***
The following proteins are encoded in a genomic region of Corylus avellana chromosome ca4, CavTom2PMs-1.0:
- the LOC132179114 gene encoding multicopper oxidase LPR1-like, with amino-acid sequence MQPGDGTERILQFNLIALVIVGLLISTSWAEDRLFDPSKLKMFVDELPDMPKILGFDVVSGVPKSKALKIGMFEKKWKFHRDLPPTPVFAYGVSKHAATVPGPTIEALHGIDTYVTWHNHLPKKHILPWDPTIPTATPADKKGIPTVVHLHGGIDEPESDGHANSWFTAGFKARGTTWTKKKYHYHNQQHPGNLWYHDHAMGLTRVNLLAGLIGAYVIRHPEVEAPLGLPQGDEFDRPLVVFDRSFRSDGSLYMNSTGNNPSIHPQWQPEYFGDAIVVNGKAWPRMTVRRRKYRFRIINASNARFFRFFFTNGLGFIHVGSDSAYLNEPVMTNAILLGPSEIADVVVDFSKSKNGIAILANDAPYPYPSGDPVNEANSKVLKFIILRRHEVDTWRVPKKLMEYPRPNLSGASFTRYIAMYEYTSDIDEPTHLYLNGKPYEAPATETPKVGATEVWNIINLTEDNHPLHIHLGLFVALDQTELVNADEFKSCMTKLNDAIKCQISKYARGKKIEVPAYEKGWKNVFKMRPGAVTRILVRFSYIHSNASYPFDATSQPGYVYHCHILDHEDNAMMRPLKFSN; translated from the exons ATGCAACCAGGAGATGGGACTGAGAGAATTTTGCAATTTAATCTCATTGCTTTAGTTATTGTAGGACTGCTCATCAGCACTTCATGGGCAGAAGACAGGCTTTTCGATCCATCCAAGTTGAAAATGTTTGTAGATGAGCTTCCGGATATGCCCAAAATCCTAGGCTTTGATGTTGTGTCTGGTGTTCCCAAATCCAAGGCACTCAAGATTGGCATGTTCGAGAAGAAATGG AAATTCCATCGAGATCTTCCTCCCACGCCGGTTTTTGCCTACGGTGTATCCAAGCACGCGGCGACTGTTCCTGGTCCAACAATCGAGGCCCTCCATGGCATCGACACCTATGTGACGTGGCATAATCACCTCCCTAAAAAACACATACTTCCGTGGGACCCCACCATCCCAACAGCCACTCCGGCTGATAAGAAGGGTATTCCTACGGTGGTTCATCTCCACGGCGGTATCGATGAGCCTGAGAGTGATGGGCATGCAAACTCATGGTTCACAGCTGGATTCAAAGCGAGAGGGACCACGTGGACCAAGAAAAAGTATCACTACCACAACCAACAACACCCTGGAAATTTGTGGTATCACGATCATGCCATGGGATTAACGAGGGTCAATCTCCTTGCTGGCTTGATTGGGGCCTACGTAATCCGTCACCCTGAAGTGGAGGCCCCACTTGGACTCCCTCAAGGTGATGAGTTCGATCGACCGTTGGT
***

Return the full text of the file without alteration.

The following proteins are encoded in a genomic region of Corylus avellana chromosome ca4, CavTom2PMs-1.0:
- the LOC132179114 gene encoding multicopper oxidase LPR1-like, with amino-acid sequence MQPGDGTERILQFNLIALVIVGLLISTSWAEDRLFDPSKLKMFVDELPDMPKILGFDVVSGVPKSKALKIGMFEKKWKFHRDLPPTPVFAYGVSKHAATVPGPTIEALHGIDTYVTWHNHLPKKHILPWDPTIPTATPADKKGIPTVVHLHGGIDEPESDGHANSWFTAGFKARGTTWTKKKYHYHNQQHPGNLWYHDHAMGLTRVNLLAGLIGAYVIRHPEVEAPLGLPQGDEFDRPLVVFDRSFRSDGSLYMNSTGNNPSIHPQWQPEYFGDAIVVNGKAWPRMTVRRRKYRFRIINASNARFFRFFFTNGLGFIHVGSDSAYLNEPVMTNAILLGPSEIADVVVDFSKSKNGIAILANDAPYPYPSGDPVNEANSKVLKFIILRRHEVDTWRVPKKLMEYPRPNLSGASFTRYIAMYEYTSDIDEPTHLYLNGKPYEAPATETPKVGATEVWNIINLTEDNHPLHIHLGLFVALDQTELVNADEFKSCMTKLNDAIKCQISKYARGKKIEVPAYEKGWKNVFKMRPGAVTRILVRFSYIHSNASYPFDATSQPGYVYHCHILDHEDNAMMRPLKFSN; translated from the exons ATGCAACCAGGAGATGGGACTGAGAGAATTTTGCAATTTAATCTCATTGCTTTAGTTATTGTAGGACTGCTCATCAGCACTTCATGGGCAGAAGACAGGCTTTTCGATCCATCCAAGTTGAAAATGTTTGTAGATGAGCTTCCGGATATGCCCAAAATCCTAGGCTTTGATGTTGTGTCTGGTGTTCCCAAATCCAAGGCACTCAAGATTGGCATGTTCGAGAAGAAATGG AAATTCCATCGAGATCTTCCTCCCACGCCGGTTTTTGCCTACGGTGTATCCAAGCACGCGGCGACTGTTCCTGGTCCAACAATCGAGGCCCTCCATGGCATCGACACCTATGTGACGTGGCATAATCACCTCCCTAAAAAACACATACTTCCGTGGGACCCCACCATCCCAACAGCCACTCCGGCTGATAAGAAGGGTATTCCTACGGTGGTTCATCTCCACGGCGGTATCGATGAGCCTGAGAGTGATGGGCATGCAAACTCATGGTTCACAGCTGGATTCAAAGCGAGAGGGACCACGTGGACCAAGAAAAAGTATCACTACCACAACCAACAACACCCTGGAAATTTGTGGTATCACGATCATGCCATGGGATTAACGAGGGTCAATCTCCTTGCTGGCTTGATTGGGGCCTACGTAATCCGTCACCCTGAAGTGGAGGCCCCACTTGGACTCCCTCAAGGTGATGAGTTCGATCGACCGTTGGT